Sunday, August 27, 2006

Spitzer for Governor

The New York Times endorses Eliot Spitzer for NY Governor.

(Who wouldn't?)

Eliot Spitzer stands so tall this election season that some New Yorkers might be excused for thinking he is governor already ... The attorney general is running for governor with a national prestige and statewide popularity that could give him extraordinary power to impose change on the backward and recalcitrant State Legislature. Mario Cuomo and George Pataki both came into office with the intention of being a reformer in some important way, but neither man arrived with the independent political strength that Mr. Spitzer could bring to the job.

It's a thoughtful side-by-side, and it's refreshing to hear that -- for once -- voters are choosing between two good candidates and not trying to figure out which is the least noxious.

Site Update

I'm in the middle of completely redesigning my photo website, so take a look and let me know what you think of the layout. The old one was horribly confusing and convoluted; I'm trying to make this one cleaner. Some of the pages haven't been uploaded yet, but the general idea is there.

Saturday, August 26, 2006

More Subway News

At 6:06 a.m. yesterday, 24 hours and 2 minutes after setting off on their quest to pass by all 468 subway stations, Dan Green and Donald Badaczewski pulled in to the end of the No. 6 line - a full hour faster than the record two other pals set in 1998.

(Incidentally, the journalism world is amusingly small; the story's writer was my news editor at Spectator last year.)

In Which the Addressees and Title Are Longer Than the Letter Itself

To the busdriver who stopped to let an arthritic old man and his terrier cross 5th ave. while a bevy of taxis honked irritably, to the old man who turned to kiss his dog and wave at the bus, to the flower man who refused to charge me for the sunflowers, to the little girl who told me she that liked my earrings (and that she was wearing new shoes), to the man chalking sonnets on the sidewalk of 73rd st., to New York City in general,

Thank you. I love you.

Friday, August 18, 2006

For Modern Art Skeptics

...Jason Polan brings you the Every Piece of Art in the Museum of Modern Art Book for only $20, which, I might add, is the price of admission. For an extra $80, Jason will take you to the MoMA himself for a guided tour, draw your favorite piece of art for you, and buy you a pretzel.

Picnic, Lightning

My very photogenic mother died in a freak accident
(picnic, lightning) when I was three.

It is possible to be struck by a meteor
or a single-engine plane
while reading in a chair at home.
Safes drop from rooftops
and flatten the odd pedestrian
mostly within the panels of the comics,
but still, we know it is possible,
as well as the flash of summer lightning,
the thermos toppling over,
spilling out onto the grass.

And we know the message
can be delivered from within.
The heart, no valentine,
decides to quit after lunch,
the power shut off like a switch,
or a tiny dark ship is unmoored
into the flow of the body's rivers,
the brain a monastery,
defenseless on the shore.

This is what I think about
when I shovel compost
into a wheelbarrow,
and when I fill the long flower boxes,
then press into rows
the limp roots of red impatiens--
the instant hand of Death
always ready to burst forth
from the sleeve of his voluminous cloak.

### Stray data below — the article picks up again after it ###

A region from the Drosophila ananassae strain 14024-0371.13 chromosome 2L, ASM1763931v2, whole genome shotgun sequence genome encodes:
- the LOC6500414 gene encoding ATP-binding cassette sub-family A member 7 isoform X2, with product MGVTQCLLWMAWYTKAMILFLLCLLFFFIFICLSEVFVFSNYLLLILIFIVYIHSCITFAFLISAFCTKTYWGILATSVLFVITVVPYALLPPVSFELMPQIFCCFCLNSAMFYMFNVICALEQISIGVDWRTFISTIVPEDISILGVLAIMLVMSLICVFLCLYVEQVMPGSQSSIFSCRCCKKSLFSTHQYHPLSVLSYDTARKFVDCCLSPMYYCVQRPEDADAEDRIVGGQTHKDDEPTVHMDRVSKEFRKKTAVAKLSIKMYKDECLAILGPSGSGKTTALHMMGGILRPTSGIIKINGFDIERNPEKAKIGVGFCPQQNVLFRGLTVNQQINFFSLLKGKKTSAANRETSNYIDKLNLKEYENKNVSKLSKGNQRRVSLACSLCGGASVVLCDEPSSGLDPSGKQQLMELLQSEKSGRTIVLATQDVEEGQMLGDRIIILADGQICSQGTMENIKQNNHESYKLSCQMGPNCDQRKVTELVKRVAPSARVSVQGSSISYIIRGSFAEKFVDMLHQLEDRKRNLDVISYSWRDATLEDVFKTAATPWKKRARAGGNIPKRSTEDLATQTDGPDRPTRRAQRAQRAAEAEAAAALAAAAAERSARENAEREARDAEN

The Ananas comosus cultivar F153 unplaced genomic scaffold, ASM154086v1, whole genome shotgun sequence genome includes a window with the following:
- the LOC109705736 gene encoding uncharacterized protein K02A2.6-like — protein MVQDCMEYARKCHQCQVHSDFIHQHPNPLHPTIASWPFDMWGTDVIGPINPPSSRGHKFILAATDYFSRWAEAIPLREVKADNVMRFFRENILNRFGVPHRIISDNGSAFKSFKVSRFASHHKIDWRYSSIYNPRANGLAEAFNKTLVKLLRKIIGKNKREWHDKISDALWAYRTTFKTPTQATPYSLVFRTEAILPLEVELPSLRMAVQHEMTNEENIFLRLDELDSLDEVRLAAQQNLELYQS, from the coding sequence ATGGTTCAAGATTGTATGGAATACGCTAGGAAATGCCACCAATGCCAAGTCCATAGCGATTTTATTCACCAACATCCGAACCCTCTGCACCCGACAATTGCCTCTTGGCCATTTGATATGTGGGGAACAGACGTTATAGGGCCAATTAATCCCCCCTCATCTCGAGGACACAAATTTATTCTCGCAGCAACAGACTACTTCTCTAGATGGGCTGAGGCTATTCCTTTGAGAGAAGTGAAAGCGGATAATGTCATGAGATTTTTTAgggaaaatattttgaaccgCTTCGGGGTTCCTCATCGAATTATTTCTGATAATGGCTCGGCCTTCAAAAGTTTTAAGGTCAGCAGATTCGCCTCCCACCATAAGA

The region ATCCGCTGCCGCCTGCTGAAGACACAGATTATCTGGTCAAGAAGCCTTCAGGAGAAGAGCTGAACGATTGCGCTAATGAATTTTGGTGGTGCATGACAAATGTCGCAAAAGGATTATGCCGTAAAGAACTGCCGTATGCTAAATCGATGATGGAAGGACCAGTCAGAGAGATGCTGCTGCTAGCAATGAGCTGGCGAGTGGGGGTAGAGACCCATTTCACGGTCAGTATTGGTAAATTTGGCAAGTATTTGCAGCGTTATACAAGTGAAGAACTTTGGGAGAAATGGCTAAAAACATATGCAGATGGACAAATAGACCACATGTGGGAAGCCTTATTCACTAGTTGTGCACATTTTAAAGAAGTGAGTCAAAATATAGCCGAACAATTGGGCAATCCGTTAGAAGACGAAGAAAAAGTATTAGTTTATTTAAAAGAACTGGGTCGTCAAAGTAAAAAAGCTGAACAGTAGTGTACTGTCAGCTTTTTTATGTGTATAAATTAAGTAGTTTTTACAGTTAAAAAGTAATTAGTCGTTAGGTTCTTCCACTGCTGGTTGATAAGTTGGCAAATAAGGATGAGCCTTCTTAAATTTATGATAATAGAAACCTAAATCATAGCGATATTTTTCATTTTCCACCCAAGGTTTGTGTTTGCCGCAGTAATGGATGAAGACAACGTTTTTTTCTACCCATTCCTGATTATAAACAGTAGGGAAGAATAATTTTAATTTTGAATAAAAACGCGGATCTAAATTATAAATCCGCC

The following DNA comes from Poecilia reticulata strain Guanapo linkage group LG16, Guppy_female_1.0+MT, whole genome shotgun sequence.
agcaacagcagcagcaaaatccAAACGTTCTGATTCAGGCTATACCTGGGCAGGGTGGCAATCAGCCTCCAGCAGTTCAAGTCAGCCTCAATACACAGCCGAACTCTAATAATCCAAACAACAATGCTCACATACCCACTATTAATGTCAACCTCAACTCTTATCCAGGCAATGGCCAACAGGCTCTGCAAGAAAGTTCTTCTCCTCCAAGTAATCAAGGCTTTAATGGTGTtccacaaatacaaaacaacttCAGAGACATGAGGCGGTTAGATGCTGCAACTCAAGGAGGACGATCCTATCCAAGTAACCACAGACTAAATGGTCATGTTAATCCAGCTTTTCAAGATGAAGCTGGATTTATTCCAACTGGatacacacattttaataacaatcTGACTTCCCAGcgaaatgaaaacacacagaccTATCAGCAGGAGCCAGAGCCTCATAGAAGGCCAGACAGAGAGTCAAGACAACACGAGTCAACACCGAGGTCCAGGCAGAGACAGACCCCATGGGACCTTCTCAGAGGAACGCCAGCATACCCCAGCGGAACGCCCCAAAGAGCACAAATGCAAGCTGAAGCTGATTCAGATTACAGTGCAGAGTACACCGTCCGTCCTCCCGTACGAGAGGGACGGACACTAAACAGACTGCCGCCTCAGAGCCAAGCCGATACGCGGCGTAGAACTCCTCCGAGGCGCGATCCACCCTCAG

Then the soil is full of marvels,
bits of leaf like flakes off a fresco,
red-brown pine needles, a beetle quick
to burrow back under the loam.
Then the wheelbarrow is a wilder blue,
the clouds a brighter white,

and all I hear is the rasp of the steel edge
against a round stone,
the small plants singing
with lifted faces, and the click
of the sundial
as one hour sweeps into the next.

Thursday, August 17, 2006

Dear Customer,

You know, I may not look Vietnamese, but even so -- correcting your waitress's pronounciation when she works in a Vietnamese restaurant and you are a skinny white boy whose name (according to your credit card) is very, very Polish is bad form, no?

Pho Is Not Pronounced "Faux,"

Friday, August 11, 2006

New Meaning for "Spiking" Food

What kind of a person do you have to be to target a labrador retriever?

Watch, one day when that bastard is senile and cooped up in a nursing home, some malicious aide will lace his gruel with tacks. Karma's a bitch.

Friday, August 04, 2006

Thursday, August 03, 2006

Music Plugs

Two local bands worth investigating, thanks to MySpace's sole redemptive function as an online music community:

The Falsies, a Brooklyn-based "powerpop" group featuring my co-worker and xylophonist extraordinaire, Collin. Definitely listen to "Judy and the Dream of Horses." Their shows, scattered through Brooklyn and downtown Manhattan, are (usually) free, very entertaining, and completely worth the subway ride. Check the "Upcoming Shows" section for more details.

Farm to Market, a folk trio of Columbia undergrads with an incredible lead singer and a simple but beautiful acoustic mix of guitar and cello. Give "In Silence" a listen (but don't forget the other songs, too). They periodically upload new music, so keep checking the page for updates.

Excuse the Photographic Cliche

In Keeping With This Blog's Theme

Conductor: This is an express, uptown C train. You heard right: an express C train. Next stop: 125th Street. If you need local service on the Upper West Side, please transfer across the platform to the D, as in "Daddy done did it" or B, as in "bad boy Bobby Brown" train.

--C train, 59th St

More unusual subway announcements, courtesy of Overheard in NYC. How come my conductors are never this amusing?